On Thursday, the U. S. Court of Appeals for the 10th Circuit reviewed earlier decisions in Nacchio's case. The latest chapter centers on whether a trial judge had unfairly blocked a financial expert from testifying on Nacchio's behalf during the jury trial in which Nacchio was found guilty.
Judge Edward Nottingham last year sentenced Nacchio to six years in prison and ordered him to pay more than $70 million in penalties. That's more than the $52 million in stock profits Nacchio received illegally while at the helm of the telecommunications firm.
A ruling by the appeals court could send the entire case back for a new trial.
During the trial in 2007, Judge Nottingham excluded financial expert Daniel Fischel from testifying on Nacchio's behalf. Fischel was expected to affirm Nacchio's claim that he was simply selling Qwest stock because options on the stock were about to expire.
According to media reports, the panel of judges peppered both prosecuting and defending lawyers with questions about testimony by the expert and why it wasn't allowed during the jury trial.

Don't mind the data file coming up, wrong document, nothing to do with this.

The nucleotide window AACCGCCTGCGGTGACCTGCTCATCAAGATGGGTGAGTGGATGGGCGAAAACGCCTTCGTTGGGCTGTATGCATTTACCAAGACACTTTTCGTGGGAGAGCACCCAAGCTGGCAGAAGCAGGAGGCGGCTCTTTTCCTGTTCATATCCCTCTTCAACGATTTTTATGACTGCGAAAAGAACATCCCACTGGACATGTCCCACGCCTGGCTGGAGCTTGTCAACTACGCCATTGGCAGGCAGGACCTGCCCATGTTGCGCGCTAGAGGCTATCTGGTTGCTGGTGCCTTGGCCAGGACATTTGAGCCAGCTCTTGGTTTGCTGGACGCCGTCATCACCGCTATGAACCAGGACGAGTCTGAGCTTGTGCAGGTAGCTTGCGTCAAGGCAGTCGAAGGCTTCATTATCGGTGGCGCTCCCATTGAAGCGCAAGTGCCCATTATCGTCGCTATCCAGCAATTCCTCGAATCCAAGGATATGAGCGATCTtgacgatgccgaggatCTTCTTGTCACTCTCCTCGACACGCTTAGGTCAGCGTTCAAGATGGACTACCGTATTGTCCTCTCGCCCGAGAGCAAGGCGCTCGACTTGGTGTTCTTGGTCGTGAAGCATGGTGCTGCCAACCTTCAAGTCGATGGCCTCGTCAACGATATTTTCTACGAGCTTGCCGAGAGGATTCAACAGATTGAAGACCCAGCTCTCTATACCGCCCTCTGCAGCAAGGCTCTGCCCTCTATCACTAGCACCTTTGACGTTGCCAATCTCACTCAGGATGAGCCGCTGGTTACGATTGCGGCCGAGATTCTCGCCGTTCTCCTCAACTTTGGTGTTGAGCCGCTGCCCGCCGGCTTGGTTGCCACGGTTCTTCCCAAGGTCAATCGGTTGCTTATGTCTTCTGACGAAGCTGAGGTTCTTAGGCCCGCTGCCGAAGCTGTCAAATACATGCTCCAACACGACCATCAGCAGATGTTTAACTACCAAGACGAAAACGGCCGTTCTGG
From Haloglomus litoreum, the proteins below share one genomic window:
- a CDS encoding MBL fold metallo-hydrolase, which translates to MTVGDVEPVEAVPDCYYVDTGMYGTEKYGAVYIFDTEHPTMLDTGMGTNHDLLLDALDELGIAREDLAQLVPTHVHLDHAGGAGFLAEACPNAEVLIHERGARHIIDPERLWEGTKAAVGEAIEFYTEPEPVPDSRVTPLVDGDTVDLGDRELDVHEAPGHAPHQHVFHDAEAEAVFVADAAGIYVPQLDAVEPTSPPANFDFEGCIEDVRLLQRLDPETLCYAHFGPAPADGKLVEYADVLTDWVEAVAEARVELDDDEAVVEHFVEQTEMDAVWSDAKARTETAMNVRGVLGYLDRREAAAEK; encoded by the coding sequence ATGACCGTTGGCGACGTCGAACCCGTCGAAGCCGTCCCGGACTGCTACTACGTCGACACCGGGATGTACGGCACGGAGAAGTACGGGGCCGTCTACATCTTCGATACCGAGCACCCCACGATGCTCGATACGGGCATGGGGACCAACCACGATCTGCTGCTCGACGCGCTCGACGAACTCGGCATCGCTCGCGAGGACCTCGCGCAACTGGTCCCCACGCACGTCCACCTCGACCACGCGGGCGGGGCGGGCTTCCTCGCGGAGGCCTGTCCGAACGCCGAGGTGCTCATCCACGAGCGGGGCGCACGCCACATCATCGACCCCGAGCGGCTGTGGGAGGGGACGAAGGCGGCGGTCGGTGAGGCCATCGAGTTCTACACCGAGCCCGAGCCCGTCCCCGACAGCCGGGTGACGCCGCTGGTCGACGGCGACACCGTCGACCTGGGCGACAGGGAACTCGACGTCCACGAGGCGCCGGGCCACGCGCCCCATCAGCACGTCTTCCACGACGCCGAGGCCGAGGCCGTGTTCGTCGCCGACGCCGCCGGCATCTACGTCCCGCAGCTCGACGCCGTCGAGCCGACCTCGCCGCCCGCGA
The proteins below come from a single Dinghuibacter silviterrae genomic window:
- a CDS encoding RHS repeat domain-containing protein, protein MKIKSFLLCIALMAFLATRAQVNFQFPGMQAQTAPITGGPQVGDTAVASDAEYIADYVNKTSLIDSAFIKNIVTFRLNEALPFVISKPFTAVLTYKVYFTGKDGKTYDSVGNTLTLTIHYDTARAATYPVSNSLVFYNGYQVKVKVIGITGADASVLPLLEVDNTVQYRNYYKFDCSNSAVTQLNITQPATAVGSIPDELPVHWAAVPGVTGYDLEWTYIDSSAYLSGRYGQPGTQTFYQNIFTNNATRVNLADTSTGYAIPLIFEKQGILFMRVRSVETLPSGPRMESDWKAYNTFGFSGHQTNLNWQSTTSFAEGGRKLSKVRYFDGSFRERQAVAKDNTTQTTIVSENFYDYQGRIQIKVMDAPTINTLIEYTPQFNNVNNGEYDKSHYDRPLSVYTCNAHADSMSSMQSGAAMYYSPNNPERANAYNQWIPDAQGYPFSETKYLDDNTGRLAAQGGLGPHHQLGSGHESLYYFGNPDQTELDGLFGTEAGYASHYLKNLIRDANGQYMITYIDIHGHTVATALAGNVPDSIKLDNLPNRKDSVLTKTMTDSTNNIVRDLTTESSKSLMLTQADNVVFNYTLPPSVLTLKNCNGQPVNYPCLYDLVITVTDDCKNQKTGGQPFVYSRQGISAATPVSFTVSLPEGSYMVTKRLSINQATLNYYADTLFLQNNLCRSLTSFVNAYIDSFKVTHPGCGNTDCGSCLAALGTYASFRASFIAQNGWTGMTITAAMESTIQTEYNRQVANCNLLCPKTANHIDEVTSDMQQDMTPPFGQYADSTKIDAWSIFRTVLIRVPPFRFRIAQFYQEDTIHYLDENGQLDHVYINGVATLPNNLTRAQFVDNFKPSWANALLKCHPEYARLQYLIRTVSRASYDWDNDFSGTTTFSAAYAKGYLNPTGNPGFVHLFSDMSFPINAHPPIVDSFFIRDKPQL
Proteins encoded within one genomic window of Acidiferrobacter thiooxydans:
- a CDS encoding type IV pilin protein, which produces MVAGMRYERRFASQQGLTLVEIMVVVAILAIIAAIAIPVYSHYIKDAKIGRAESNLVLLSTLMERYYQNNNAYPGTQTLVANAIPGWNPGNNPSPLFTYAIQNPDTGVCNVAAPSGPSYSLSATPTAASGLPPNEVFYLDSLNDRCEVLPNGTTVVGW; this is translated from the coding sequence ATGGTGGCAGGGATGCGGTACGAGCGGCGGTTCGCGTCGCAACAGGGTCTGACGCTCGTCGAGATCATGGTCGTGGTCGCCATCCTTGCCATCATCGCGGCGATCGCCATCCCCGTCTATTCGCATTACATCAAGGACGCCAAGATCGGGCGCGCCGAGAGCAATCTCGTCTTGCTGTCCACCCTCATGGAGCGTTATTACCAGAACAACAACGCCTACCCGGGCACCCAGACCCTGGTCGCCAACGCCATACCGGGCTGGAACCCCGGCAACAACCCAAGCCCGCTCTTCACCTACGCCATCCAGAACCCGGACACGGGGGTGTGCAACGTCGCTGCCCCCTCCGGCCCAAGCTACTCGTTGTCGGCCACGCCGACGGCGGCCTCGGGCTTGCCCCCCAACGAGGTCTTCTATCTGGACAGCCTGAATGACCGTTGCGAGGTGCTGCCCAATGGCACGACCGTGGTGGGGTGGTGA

"This suggests to me that the district judge has such a low opinion of economic expertise that he doesn't think there should be such expertise at a trial like this," said Judge Michael McConnell.
The appeals proceeding lasted less than an hour. Nacchio, who is released on bail, didn't attend the packed-courtroom hearing.
Legal scholars who attended the hearing, and who have followed the case closely, told The Denver Post that Nacchio's conviction was likely to be upheld.
"There's a strong possibility that the panel is going to reinstate the conviction, based on their questions," University of Denver law professor Jay Brown told the newspaper.